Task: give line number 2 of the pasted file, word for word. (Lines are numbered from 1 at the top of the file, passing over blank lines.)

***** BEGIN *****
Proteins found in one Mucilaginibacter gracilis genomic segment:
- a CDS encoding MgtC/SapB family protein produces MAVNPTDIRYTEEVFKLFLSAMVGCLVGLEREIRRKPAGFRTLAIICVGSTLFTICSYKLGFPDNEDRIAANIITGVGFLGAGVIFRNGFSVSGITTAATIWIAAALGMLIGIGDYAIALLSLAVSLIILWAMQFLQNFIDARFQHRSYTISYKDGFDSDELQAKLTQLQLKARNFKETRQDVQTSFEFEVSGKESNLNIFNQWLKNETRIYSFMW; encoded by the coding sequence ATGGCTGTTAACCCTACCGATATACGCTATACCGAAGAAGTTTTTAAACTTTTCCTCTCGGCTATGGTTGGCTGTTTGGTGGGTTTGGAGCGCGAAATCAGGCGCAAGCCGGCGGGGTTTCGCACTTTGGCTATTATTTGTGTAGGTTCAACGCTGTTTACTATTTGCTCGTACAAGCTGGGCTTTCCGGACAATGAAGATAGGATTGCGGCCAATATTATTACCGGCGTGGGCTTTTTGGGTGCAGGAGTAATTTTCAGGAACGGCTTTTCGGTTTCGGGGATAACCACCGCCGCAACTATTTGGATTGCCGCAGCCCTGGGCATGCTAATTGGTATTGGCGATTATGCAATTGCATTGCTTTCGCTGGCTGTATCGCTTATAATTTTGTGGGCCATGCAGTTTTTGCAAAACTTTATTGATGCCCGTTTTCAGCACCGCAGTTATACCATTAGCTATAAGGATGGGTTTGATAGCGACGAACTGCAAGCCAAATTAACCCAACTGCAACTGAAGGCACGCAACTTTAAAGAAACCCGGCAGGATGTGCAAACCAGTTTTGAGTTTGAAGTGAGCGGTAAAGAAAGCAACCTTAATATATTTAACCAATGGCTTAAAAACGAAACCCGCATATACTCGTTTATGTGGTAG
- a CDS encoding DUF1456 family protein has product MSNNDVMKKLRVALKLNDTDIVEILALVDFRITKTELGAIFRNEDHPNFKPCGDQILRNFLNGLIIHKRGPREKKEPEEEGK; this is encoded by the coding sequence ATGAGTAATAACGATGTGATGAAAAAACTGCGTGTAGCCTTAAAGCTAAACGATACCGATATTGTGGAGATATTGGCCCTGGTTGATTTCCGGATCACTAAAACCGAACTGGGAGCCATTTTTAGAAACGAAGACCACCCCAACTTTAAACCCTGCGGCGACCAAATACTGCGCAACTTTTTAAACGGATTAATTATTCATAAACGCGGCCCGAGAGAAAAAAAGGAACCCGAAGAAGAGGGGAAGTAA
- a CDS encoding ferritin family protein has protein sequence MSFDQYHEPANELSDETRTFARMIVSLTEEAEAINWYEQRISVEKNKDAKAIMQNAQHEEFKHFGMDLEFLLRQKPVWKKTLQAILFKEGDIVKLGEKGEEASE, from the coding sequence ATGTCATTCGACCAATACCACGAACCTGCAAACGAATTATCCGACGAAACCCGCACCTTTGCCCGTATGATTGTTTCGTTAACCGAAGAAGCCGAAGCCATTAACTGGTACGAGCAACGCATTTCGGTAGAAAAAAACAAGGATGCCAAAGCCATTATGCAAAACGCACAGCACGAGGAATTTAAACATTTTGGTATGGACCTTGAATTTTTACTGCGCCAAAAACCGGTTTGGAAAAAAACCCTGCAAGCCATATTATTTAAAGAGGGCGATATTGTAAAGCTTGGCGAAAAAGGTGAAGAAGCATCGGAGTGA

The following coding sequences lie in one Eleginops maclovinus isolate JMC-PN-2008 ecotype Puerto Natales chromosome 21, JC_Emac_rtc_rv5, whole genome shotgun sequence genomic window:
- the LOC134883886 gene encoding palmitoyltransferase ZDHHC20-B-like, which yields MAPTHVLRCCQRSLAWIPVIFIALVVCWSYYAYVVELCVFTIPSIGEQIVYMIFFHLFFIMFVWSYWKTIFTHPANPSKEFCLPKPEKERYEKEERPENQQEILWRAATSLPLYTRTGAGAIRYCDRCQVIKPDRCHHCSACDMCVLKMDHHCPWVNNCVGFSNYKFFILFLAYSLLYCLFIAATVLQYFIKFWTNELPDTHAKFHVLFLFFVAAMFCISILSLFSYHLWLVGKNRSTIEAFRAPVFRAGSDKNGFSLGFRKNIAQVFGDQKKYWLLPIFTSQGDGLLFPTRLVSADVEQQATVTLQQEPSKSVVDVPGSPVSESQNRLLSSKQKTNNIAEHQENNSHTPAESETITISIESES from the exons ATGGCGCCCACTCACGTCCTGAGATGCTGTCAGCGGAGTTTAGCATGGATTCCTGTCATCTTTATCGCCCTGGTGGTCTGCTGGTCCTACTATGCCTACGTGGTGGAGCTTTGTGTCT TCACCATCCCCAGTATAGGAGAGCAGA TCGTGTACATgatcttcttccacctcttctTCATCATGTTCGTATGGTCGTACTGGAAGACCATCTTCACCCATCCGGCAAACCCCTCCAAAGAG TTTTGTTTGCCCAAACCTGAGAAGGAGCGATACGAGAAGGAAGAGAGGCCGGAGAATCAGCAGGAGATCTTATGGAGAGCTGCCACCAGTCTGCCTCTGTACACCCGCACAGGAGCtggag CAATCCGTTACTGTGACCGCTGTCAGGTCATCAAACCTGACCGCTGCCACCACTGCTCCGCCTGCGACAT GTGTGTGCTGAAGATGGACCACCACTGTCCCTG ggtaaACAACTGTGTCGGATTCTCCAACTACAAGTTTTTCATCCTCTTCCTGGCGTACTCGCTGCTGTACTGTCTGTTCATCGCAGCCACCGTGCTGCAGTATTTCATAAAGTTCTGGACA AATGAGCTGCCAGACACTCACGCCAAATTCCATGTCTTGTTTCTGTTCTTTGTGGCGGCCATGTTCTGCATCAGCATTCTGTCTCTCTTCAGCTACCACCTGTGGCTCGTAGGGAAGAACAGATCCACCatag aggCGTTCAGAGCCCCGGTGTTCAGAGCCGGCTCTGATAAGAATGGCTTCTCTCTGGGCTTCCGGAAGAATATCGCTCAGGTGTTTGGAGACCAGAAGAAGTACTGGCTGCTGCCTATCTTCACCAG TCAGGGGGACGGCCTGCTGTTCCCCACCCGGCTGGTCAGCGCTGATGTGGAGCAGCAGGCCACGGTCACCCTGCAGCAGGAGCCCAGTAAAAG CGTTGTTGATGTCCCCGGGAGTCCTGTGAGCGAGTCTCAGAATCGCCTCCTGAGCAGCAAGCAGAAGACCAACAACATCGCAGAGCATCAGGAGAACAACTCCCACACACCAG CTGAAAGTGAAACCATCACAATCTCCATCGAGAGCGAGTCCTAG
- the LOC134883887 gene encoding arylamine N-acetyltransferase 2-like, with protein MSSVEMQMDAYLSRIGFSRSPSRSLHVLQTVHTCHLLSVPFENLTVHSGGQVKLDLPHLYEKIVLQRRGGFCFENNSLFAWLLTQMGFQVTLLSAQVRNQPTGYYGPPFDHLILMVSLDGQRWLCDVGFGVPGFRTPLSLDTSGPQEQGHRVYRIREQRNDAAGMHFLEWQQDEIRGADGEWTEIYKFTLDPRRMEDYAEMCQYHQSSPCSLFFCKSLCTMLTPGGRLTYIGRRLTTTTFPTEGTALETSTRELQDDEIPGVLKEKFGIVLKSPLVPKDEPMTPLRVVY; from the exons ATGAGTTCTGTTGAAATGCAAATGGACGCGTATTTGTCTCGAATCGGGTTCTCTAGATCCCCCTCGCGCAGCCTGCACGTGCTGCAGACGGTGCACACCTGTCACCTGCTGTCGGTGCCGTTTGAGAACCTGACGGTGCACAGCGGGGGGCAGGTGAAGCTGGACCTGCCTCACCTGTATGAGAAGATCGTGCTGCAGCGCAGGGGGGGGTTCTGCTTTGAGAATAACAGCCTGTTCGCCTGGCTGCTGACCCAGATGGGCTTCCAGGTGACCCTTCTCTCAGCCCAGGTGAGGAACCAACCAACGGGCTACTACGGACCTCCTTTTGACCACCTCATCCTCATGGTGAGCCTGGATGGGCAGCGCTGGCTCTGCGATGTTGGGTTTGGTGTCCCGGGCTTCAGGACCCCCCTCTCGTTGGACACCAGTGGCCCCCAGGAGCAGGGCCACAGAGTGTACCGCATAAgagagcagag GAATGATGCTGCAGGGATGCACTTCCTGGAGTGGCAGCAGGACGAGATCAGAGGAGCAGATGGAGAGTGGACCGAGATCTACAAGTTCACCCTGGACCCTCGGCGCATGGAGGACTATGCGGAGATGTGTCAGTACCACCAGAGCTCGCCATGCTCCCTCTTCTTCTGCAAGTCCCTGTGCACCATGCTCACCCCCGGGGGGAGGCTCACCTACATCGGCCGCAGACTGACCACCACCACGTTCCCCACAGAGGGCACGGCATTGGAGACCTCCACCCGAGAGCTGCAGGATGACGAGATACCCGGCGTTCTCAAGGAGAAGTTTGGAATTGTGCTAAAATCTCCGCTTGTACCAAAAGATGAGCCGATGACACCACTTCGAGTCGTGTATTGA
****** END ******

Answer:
- a CDS encoding MgtC/SapB family protein produces MAVNPTDIRYTEEVFKLFLSAMVGCLVGLEREIRRKPAGFRTLAIICVGSTLFTICSYKLGFPDNEDRIAANIITGVGFLGAGVIFRNGFSVSGITTAATIWIAAALGMLIGIGDYAIALLSLAVSLIILWAMQFLQNFIDARFQHRSYTISYKDGFDSDELQAKLTQLQLKARNFKETRQDVQTSFEFEVSGKESNLNIFNQWLKNETRIYSFMW; encoded by the coding sequence ATGGCTGTTAACCCTACCGATATACGCTATACCGAAGAAGTTTTTAAACTTTTCCTCTCGGCTATGGTTGGCTGTTTGGTGGGTTTGGAGCGCGAAATCAGGCGCAAGCCGGCGGGGTTTCGCACTTTGGCTATTATTTGTGTAGGTTCAACGCTGTTTACTATTTGCTCGTACAAGCTGGGCTTTCCGGACAATGAAGATAGGATTGCGGCCAATATTATTACCGGCGTGGGCTTTTTGGGTGCAGGAGTAATTTTCAGGAACGGCTTTTCGGTTTCGGGGATAACCACCGCCGCAACTATTTGGATTGCCGCAGCCCTGGGCATGCTAATTGGTATTGGCGATTATGCAATTGCATTGCTTTCGCTGGCTGTATCGCTTATAATTTTGTGGGCCATGCAGTTTTTGCAAAACTTTATTGATGCCCGTTTTCAGCACCGCAGTTATACCATTAGCTATAAGGATGGGTTTGATAGCGACGAACTGCAAGCCAAATTAACCCAACTGCAACTGAAGGCACGCAACTTTAAAGAAACCCGGCAGGATGTGCAAACCAGTTTTGAGTTTGAAGTGAGCGGTAAAGAAAGCAACCTTAATATATTTAACCAATGGCTTAAAAACGAAACCCGCATATACTCGTTTATGTGGTAG